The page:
512 bytes per logical sector
      2048 bytes per cluster
         1 reserved sector
First FAT starts at byte 512 (sector 1)
         2 FATs, 12 bit entries
      1024 bytes per FAT (= 2 sectors)
Root directory starts at byte 2560 (sector 5)
       512 root directory entries
Data area starts at byte 18944 (sector 37)
       502 data clusters (1028096 bytes)
32 sectors/track, 64 heads
         0 hidden sectors
      2048 sectors total
Checksum in long filename part wrong (48 vs. expected 9a).
  Not auto-correcting this.
Wrong checksum for long file name "uboot.env".
  (Short name UBOOT.ENV may have changed without updating the long name)
  Not auto-correcting this.
  Duplicate directory entry.
  First    Size 8 bytes, date 16:22:00 maj 14 2018
  Second   Size 8 bytes, date 16:22:02 maj 14 2018
  Auto-renaming second.
  Renamed to FSCK0000.000
Reclaiming unconnected clusters.
Performing changes.
img: 2 files, 2/502 clusters

Listing files with mtools:

$ mdir -i img
 Volume in drive : has no label
 Volume Serial Number is F66D-CA4C
Directory for ::/

uboot    env         8 2018-05-14  14:22 
FSCK0000 000         8 2018-05-14  14:22  uboot.env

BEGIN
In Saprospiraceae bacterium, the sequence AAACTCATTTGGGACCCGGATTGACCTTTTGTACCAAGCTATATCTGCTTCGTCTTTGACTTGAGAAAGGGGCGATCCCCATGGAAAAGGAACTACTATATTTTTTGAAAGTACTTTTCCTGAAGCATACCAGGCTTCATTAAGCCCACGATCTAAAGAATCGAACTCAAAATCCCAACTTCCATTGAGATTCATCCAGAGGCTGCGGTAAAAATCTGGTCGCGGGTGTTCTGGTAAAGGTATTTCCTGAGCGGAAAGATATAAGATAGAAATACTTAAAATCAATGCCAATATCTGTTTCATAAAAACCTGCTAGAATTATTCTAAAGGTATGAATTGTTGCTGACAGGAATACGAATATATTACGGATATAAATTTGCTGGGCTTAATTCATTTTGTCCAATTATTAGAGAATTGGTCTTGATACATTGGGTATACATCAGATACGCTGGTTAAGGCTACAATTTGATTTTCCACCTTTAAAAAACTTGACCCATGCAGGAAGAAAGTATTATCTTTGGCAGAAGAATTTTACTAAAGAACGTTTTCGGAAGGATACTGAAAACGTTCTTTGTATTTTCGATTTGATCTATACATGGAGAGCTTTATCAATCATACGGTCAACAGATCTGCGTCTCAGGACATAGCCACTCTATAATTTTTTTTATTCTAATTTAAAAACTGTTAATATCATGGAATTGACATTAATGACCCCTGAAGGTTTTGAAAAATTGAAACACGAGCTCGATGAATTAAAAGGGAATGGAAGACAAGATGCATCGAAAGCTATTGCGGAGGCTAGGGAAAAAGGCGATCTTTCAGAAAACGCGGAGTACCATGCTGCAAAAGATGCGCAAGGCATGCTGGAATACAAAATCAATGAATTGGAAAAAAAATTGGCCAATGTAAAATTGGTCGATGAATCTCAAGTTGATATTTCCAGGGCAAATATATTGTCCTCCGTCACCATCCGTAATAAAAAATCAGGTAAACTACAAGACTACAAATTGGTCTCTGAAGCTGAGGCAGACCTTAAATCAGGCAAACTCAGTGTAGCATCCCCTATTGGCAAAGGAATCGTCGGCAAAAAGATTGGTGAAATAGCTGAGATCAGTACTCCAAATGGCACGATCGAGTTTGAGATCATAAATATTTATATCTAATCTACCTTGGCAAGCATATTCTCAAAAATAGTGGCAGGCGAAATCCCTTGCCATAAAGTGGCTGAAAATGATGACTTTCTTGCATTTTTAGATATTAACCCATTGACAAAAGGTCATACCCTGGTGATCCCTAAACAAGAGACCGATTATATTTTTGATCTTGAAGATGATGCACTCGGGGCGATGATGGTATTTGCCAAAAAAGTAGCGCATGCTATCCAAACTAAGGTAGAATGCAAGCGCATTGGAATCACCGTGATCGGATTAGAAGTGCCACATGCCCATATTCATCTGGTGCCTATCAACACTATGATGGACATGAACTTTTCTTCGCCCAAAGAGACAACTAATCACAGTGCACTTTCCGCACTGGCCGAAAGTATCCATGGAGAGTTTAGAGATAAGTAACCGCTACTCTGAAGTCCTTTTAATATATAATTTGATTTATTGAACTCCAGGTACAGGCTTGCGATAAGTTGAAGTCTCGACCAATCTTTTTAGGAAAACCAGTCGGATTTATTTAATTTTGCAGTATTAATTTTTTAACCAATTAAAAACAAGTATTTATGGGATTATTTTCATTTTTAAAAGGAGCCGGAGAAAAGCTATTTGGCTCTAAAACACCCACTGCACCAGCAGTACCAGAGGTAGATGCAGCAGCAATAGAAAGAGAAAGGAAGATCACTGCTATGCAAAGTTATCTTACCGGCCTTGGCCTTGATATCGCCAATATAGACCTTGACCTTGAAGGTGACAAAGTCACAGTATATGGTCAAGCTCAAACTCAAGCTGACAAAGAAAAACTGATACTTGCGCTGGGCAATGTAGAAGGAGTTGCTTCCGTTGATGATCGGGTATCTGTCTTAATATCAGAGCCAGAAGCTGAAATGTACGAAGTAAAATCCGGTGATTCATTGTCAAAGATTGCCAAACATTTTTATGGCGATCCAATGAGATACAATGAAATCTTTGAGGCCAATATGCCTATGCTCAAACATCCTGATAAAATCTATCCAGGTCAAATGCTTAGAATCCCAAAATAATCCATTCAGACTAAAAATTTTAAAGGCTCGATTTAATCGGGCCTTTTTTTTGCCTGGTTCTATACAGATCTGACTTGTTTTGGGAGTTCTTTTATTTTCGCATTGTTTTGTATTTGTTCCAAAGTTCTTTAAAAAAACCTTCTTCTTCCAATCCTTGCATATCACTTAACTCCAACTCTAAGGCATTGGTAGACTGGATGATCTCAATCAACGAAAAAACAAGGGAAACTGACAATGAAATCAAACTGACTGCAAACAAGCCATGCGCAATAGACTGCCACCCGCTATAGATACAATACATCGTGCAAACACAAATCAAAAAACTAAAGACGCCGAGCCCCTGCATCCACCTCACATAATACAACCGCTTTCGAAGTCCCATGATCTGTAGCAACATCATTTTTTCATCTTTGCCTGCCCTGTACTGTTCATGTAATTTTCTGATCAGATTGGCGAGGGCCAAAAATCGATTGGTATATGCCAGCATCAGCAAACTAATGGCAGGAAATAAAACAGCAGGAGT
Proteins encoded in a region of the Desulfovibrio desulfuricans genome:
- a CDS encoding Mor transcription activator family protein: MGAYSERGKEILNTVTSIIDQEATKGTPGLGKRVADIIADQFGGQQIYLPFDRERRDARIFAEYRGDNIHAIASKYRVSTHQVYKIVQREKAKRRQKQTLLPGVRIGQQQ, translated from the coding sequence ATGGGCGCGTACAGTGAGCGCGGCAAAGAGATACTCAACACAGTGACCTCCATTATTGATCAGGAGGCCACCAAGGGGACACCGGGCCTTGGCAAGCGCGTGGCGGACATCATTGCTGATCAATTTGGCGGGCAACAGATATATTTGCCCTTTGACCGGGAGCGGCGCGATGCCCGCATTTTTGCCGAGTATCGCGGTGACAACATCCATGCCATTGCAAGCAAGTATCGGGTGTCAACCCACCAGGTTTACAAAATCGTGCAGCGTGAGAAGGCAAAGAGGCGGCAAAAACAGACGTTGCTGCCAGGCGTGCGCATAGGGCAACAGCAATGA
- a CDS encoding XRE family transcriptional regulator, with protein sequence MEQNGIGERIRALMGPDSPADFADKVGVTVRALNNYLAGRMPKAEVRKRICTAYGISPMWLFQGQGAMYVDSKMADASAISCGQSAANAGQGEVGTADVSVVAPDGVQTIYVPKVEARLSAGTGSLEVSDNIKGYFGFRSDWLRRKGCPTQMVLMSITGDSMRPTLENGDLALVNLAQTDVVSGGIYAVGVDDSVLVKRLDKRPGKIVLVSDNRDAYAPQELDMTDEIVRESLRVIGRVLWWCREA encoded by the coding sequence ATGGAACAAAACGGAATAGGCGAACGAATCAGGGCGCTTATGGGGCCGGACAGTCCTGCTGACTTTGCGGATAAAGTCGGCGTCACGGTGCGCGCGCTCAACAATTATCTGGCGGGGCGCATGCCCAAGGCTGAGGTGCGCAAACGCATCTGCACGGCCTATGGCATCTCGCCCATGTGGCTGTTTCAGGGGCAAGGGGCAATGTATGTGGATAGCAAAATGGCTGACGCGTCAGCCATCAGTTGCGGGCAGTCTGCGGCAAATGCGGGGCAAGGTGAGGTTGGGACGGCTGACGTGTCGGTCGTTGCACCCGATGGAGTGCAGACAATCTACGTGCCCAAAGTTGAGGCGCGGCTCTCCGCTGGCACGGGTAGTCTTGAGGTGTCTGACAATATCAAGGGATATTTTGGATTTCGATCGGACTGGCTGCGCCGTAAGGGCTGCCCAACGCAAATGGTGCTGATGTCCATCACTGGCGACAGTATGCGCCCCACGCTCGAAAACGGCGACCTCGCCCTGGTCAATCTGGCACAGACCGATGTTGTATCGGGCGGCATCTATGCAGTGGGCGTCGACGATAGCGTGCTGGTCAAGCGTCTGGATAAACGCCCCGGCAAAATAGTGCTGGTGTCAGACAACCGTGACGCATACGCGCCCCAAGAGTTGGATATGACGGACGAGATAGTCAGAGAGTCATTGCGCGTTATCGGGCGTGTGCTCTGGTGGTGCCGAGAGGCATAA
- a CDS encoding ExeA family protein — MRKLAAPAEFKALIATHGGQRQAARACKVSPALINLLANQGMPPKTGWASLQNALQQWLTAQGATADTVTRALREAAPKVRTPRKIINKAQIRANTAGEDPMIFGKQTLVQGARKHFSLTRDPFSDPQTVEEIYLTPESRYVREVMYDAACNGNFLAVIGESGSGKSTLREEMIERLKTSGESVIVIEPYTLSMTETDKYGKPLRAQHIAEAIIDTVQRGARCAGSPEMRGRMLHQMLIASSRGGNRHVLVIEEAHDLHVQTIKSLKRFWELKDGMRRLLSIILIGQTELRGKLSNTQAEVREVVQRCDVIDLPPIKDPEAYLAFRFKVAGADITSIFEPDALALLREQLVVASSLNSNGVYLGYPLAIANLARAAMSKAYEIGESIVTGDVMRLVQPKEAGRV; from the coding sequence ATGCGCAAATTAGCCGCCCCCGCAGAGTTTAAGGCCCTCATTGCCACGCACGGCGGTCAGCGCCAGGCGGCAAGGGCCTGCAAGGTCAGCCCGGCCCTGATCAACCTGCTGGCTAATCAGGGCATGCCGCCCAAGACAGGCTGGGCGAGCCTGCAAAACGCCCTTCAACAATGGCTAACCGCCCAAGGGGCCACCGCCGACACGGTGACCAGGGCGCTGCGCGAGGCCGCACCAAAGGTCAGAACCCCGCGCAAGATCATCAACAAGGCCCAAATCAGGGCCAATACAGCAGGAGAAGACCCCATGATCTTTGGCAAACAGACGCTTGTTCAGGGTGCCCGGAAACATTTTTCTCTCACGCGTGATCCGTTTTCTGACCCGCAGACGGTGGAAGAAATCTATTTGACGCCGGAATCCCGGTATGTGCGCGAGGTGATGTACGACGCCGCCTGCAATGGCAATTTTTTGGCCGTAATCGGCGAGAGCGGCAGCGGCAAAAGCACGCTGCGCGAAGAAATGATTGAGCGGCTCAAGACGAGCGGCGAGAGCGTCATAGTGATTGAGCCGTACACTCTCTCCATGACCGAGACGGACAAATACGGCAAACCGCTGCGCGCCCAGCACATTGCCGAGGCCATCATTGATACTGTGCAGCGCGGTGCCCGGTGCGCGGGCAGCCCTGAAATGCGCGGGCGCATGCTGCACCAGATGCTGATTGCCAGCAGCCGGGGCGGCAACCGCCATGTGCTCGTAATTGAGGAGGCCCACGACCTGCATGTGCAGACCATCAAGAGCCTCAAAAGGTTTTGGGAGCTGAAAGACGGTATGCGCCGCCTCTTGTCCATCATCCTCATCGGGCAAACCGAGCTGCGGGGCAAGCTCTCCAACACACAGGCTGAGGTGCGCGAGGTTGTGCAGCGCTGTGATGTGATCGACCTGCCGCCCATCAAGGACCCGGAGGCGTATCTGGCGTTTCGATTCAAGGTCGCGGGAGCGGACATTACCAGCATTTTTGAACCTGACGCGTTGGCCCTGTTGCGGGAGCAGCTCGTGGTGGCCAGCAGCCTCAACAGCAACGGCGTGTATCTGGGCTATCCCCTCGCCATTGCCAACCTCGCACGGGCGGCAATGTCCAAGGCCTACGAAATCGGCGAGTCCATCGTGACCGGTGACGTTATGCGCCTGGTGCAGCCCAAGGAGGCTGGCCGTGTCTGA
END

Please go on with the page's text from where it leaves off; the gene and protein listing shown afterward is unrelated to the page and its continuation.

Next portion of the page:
2 files                  16 bytes
                          1 024 000 bytes free

Mounting the image, the files are identically named, only using shortname=win95 allows to distinguish one from the other.

$ sudo mount -o check=s /dev/loop4 /mnt/tmp
$ ls -l /mnt/tmp 
total 4
-rwxr-xr-x 1 root root 8 05-14 16:39 uboot.env
-rwxr-xr-x 1 root root 8 05-14 16:39 uboot.env
$ sudo umount /dev/loop4                   
$ sudo mount -o check=s,shortname=win95 /dev/loop4 /mnt/tmp
$ ls -l /mnt/tmp                                           
total 4
-rwxr-xr-x 1 root root 8 05-14 16:39 uboot.env
-rwxr-xr-x 1 root root 8 05-14 16:39 UBOOT.ENV
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Thanks a lot for doing this! Fwiw, I tested the proposed fix to dosfstools with your tool and it seems like its DTRT - i.e. with the unpatched fsck I don’t see the new short name FSCK0000.000 and instead a confusing uboot.env. With the patched fsck the long name is gone and only FSCK0000.000 is visible.